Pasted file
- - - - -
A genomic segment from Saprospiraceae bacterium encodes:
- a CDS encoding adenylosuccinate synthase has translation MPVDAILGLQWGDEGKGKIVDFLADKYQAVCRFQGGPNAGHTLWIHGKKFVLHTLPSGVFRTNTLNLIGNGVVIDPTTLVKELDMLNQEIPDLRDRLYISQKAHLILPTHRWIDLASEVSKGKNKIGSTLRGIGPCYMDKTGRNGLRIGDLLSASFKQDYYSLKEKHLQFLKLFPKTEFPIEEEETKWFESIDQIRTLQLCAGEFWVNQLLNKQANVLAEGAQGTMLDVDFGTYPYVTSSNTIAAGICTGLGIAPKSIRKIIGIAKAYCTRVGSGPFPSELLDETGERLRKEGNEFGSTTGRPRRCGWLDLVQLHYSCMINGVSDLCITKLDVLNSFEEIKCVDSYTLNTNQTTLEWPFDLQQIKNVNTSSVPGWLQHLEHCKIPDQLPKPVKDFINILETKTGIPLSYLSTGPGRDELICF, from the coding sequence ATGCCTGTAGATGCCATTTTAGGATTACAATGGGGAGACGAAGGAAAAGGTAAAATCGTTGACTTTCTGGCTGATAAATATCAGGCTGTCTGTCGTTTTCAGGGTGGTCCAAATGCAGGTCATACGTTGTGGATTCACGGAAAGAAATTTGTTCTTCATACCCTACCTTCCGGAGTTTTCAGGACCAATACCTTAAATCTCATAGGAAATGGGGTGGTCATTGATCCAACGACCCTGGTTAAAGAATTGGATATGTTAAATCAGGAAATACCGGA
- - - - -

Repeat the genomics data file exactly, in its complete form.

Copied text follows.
A genomic segment from Saprospiraceae bacterium encodes:
- a CDS encoding adenylosuccinate synthase has translation MPVDAILGLQWGDEGKGKIVDFLADKYQAVCRFQGGPNAGHTLWIHGKKFVLHTLPSGVFRTNTLNLIGNGVVIDPTTLVKELDMLNQEIPDLRDRLYISQKAHLILPTHRWIDLASEVSKGKNKIGSTLRGIGPCYMDKTGRNGLRIGDLLSASFKQDYYSLKEKHLQFLKLFPKTEFPIEEEETKWFESIDQIRTLQLCAGEFWVNQLLNKQANVLAEGAQGTMLDVDFGTYPYVTSSNTIAAGICTGLGIAPKSIRKIIGIAKAYCTRVGSGPFPSELLDETGERLRKEGNEFGSTTGRPRRCGWLDLVQLHYSCMINGVSDLCITKLDVLNSFEEIKCVDSYTLNTNQTTLEWPFDLQQIKNVNTSSVPGWLQHLEHCKIPDQLPKPVKDFINILETKTGIPLSYLSTGPGRDELICF, from the coding sequence ATGCCTGTAGATGCCATTTTAGGATTACAATGGGGAGACGAAGGAAAAGGTAAAATCGTTGACTTTCTGGCTGATAAATATCAGGCTGTCTGTCGTTTTCAGGGTGGTCCAAATGCAGGTCATACGTTGTGGATTCACGGAAAGAAATTTGTTCTTCATACCCTACCTTCCGGAGTTTTCAGGACCAATACCTTAAATCTCATAGGAAATGGGGTGGTCATTGATCCAACGACCCTGGTTAAAGAATTGGATATGTTAAATCAGGAAATACCGGA